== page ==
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Sovereign Wealth Recovery in failing or corrupt states should be incorporated in planning by political elites and force commanders ahead of any future military or other intervention to expedite a return to stability, according to a new research from the Royal United Services Institute (RUSI).
Corruption, Cohesion and New Thinking: A Doctrinal Imperative for Sovereign Wealth Recovery Capabilities, written by John Louth and Lauren Twort, explores the hypothesis that endemic state-level corruption and the failure to recover purloined sovereign wealth to fragile or recovering states represents a national security issue to countries such as the United Kingdom.
The paper highlights that UK defence and national security doctrine does not address the subject of sovereign wealth recovery, despite recent UK military intervention in states where 'significant sovereign assets have been stolen by corrupt leaders'.
'Within the United Kingdom', the paper argues, 'the core competencies associated with sovereign wealth recovery reside in the private sector. These include legal, forensic accounting, investigative and project management skills and knowledge.'
'Perhaps as a consequence, there is a profound lack of awareness amongst political actors and officials of both the components and complexities of sovereign wealth recovery programmes, despite a general awareness of the risks and hazards of international crime and state-level corruption.'
'In Iraq and Afghanistan, the British government and forces shared a basic objective with their adversaries: the profound need to influence the populace effectively. However, the UK needed to secure the will of the people in order to achieve international community objectives of stability, border integrity and the rule of law. Recovering purloined sovereign wealth to countries such as these two meets this operational test and, as a consequence, should form part of today's doctrinal tool kit. By investing in development through the recovery of sovereign wealth, the burden of investment from other countries (such as the UK) can be alleviated while reducing the risk of a recurrence in conflict.'
'Monies returned to fragile states can be used for infrastructure projects, state development and broader recovery programmes, thereby financing or part-financing the development of statehood and the successful withdrawal of any engaged forces. There is also an element of justice that can be visible to the population within the country and the international community through the recovery of wealth during the transition to a post-conflict environment.'
'It seems clear, therefore, that the potential for sovereign wealth recovery should be considered at the military-planning stage of any intervention (where such action is required). An immediate challenge is that neither the armed forces nor the civil servants of the Foreign Office or the Department for International Development (DfID) are necessarily possessed of the skills to credibly review such an option. An argument can be made for securing such competencies through the use of standing, call-off contracts with private-sector specialists who could, perhaps, even deploy as a supplementary capability to the main effort. Such thinking requires a shift in doctrinal thinking.'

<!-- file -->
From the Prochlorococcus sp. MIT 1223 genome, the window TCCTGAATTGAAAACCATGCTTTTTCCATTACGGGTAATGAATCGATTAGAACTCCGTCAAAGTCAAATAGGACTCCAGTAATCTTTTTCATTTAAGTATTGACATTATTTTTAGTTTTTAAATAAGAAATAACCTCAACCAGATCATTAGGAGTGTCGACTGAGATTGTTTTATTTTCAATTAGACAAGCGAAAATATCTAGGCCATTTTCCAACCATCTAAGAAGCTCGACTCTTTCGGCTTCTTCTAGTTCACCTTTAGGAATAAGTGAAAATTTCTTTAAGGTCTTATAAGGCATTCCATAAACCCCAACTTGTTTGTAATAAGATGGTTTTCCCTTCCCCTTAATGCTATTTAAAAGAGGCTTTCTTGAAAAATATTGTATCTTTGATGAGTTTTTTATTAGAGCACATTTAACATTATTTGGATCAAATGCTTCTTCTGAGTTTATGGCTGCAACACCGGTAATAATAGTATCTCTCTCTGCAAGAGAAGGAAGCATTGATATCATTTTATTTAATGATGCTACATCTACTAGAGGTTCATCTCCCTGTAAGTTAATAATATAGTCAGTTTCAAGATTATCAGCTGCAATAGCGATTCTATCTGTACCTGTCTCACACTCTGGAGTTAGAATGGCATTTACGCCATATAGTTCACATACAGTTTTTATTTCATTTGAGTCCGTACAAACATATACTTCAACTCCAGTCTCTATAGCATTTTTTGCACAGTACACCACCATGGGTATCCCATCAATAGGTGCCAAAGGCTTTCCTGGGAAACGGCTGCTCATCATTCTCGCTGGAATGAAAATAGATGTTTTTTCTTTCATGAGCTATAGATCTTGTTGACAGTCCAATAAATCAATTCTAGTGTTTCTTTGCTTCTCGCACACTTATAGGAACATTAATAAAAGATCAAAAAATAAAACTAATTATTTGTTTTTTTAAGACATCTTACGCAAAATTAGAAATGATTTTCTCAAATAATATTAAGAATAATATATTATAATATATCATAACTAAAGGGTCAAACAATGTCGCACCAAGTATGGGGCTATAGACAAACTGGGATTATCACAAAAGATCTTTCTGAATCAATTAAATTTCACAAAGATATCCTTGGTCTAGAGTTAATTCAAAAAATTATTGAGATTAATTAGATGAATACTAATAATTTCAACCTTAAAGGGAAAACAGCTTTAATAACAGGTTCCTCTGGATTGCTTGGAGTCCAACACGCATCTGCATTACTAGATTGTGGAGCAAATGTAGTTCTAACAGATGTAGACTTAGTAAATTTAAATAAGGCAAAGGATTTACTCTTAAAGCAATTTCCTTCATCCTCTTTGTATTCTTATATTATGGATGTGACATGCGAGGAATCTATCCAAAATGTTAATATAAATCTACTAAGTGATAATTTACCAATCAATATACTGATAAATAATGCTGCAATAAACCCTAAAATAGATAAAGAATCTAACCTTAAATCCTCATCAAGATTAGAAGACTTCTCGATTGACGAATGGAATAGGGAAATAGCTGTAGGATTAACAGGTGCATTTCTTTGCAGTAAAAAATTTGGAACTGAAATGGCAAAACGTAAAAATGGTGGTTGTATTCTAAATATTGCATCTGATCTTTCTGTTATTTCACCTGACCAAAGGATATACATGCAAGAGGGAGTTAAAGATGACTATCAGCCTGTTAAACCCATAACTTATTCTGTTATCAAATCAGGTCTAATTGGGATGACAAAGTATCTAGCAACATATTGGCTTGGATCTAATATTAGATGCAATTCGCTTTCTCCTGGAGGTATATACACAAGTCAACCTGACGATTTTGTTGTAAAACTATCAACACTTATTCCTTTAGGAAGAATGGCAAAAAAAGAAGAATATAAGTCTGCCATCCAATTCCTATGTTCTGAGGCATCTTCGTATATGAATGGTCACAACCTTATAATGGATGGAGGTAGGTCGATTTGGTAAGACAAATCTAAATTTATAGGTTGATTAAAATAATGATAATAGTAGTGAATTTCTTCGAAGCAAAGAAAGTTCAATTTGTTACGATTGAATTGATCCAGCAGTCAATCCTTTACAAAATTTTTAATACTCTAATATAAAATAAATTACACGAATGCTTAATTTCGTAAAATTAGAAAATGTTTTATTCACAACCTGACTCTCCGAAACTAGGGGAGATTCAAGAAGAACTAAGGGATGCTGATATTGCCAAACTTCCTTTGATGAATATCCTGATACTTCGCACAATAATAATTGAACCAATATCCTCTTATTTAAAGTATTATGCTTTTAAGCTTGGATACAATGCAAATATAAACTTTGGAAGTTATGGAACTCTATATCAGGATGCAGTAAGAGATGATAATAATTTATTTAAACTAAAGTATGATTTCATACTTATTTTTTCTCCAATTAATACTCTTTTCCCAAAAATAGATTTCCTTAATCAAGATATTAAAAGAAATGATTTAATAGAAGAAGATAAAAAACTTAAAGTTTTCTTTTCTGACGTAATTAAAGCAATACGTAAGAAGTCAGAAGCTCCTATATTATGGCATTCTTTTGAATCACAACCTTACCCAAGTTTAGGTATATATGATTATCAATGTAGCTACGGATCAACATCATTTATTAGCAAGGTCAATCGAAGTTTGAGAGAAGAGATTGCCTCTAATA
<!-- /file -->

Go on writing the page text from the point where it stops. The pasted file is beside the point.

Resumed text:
'[The paper recommends] A Sovereign Wealth Recovery Charter is developed in the United Kingdom as part of UK national security and defence doctrine. This should address planning imperatives on the part of political elites and force commanders prior to military or other interventions in failing states. It should deal with the selection and maintenance of core enabling competencies such as securing evidence and data-leads, broader forensic accounting, knowledge of the international legal system, liaison across multiple jurisdictions and, potentially, the deployment of specialist investigators with the first tranche of deployed personnel, either military or developmental.'
The cross-border flows of proceeds from corruption on the part of governmental and corporate elites and organised, systemic international crime amount to in excess of $1.6 trillion a year. Specifically within developing countries and those in transition from instability and conflict, close to $40 billion per annum is misappropriated by corrupt officials and politicians, preventing critical national investments from being undertaken within some of the poorest and most compromised regions.
To read the latest research in full please view: www.rusi.org/downloads/assets/Corruption_Cohesion_and_New_Thinking.pdf
- 1. For enquiries, please contact Daniel Sherman +44(0) 20 7747 2617 / +44(0)7917 373 069 / email@example.com
- 2. The Occasional Paper Corruption, Cohesion and New Thinking: A Doctrinal Imperative for Sovereign Wealth Recovery Capabilities can be viewed at www.rusi.org/downloads/assets/Corruption_Cohesion_and_New_Thinking.pdf
- 3. Dr John Louth is a senior research fellow and director of Defence, Industries and Society at RUSI. His research interests are the roles and purposes of industry, its effects on the military component, and the ways in which businesses contribute to modes of power projection and security.
- 4. Lauren Twort is a researcher with the Defence, Industries and Society programme at RUSI. She is studying for a PhD at the University of Roehampton Business School, where her research interests include fragile states, post-conflict recovery, and public and private interventions.
- 5. RUSI is an independent think-tank for defence and security. RUSI is a unique institution; founded in 1831 by the Duke of Wellington, it embodies nearly two centuries of forward thinking, free discussion and careful reflection on defence and security matters.